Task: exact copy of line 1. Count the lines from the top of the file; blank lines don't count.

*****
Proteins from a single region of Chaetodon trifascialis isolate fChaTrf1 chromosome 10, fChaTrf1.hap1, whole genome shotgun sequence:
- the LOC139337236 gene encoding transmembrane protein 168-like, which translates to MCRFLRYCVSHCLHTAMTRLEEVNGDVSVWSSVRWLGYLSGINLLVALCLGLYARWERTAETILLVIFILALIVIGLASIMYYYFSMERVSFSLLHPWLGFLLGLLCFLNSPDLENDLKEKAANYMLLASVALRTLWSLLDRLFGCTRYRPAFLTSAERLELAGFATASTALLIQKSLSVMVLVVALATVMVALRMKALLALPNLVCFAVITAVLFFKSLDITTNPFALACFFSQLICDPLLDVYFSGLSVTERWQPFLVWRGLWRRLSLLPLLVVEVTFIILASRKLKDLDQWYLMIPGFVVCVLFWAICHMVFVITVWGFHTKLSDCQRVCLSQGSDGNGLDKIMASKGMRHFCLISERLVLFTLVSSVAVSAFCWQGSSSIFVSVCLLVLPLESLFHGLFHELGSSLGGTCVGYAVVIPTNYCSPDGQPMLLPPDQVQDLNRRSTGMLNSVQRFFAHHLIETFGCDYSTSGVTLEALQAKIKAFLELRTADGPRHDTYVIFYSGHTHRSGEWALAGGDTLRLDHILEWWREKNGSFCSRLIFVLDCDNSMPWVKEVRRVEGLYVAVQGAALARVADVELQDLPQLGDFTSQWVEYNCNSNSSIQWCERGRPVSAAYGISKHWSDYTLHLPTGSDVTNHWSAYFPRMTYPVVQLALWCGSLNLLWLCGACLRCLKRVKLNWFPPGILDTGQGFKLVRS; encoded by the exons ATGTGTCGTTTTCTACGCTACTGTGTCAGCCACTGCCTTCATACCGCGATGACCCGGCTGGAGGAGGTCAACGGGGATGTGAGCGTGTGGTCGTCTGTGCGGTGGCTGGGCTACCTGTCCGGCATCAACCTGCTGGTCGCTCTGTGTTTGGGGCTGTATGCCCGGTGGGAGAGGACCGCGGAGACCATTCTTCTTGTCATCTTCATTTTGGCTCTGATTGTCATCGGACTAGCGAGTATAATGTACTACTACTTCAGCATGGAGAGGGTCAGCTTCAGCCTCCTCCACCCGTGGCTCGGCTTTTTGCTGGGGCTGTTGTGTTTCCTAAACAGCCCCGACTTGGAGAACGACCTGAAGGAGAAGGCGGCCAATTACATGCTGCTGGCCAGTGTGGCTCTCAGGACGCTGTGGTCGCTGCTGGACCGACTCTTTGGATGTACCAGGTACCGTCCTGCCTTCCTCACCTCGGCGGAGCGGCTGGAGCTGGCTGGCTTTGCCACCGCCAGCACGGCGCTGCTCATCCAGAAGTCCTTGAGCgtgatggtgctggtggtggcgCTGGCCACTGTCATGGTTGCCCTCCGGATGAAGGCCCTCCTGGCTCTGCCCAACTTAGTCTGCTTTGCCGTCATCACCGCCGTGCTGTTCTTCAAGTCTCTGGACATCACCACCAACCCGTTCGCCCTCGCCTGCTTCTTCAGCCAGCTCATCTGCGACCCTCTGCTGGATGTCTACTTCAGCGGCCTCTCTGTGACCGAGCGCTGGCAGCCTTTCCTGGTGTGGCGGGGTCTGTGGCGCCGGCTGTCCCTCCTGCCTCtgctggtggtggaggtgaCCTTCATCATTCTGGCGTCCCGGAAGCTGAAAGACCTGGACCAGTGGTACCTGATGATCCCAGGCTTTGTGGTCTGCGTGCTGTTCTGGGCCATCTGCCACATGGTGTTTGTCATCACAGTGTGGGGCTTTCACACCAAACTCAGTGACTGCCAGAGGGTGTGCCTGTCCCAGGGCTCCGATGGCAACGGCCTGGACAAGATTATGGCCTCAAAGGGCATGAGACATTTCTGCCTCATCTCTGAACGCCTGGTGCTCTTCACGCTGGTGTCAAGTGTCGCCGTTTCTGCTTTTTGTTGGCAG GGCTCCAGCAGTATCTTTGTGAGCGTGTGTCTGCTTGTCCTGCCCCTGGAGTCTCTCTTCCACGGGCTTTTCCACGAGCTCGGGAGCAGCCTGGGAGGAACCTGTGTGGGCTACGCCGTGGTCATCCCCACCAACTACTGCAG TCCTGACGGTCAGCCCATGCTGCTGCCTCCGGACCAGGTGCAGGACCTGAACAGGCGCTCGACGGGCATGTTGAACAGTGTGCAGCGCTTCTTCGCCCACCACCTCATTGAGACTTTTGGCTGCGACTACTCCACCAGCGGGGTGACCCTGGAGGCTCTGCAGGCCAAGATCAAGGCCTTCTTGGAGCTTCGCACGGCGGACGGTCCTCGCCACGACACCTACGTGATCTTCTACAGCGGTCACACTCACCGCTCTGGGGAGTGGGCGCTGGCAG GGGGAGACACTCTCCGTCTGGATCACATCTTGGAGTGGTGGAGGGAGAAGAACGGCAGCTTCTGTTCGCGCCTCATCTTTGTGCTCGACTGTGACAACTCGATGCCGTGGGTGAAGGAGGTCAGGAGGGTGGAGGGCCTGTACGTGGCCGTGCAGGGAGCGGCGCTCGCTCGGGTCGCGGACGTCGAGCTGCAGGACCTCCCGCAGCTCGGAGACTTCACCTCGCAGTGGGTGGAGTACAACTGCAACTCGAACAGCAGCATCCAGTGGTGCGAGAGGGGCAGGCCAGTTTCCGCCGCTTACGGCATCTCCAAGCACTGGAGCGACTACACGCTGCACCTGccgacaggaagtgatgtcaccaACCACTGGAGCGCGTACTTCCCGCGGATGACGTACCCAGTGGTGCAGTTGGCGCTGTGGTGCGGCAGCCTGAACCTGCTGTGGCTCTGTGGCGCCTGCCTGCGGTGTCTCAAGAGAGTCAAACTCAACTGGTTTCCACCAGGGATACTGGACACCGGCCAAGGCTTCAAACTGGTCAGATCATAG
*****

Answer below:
Proteins from a single region of Chaetodon trifascialis isolate fChaTrf1 chromosome 10, fChaTrf1.hap1, whole genome shotgun sequence: